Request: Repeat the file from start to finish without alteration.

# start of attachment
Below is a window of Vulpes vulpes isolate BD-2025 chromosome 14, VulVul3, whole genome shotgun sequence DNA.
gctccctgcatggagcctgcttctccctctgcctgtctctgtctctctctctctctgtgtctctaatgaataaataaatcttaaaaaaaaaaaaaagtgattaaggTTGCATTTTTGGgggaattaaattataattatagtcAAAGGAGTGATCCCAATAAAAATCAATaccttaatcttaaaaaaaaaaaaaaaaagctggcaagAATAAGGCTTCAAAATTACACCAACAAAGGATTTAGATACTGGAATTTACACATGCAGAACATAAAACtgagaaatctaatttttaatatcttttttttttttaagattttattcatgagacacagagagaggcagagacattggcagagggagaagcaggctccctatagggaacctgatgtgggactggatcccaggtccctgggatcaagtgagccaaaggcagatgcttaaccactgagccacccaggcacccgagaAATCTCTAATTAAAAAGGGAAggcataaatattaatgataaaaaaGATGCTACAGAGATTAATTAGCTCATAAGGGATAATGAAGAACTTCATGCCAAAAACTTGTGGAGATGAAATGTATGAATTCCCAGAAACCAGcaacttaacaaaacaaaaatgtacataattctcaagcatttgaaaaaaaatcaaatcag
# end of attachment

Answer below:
Below is a window of Vulpes vulpes isolate BD-2025 chromosome 14, VulVul3, whole genome shotgun sequence DNA.
gctccctgcatggagcctgcttctccctctgcctgtctctgtctctctctctctctgtgtctctaatgaataaataaatcttaaaaaaaaaaaaaagtgattaaggTTGCATTTTTGGgggaattaaattataattatagtcAAAGGAGTGATCCCAATAAAAATCAATaccttaatcttaaaaaaaaaaaaaaaaagctggcaagAATAAGGCTTCAAAATTACACCAACAAAGGATTTAGATACTGGAATTTACACATGCAGAACATAAAACtgagaaatctaatttttaatatcttttttttttttaagattttattcatgagacacagagagaggcagagacattggcagagggagaagcaggctccctatagggaacctgatgtgggactggatcccaggtccctgggatcaagtgagccaaaggcagatgcttaaccactgagccacccaggcacccgagaAATCTCTAATTAAAAAGGGAAggcataaatattaatgataaaaaaGATGCTACAGAGATTAATTAGCTCATAAGGGATAATGAAGAACTTCATGCCAAAAACTTGTGGAGATGAAATGTATGAATTCCCAGAAACCAGcaacttaacaaaacaaaaatgtacataattctcaagcatttgaaaaaaaatcaaatcag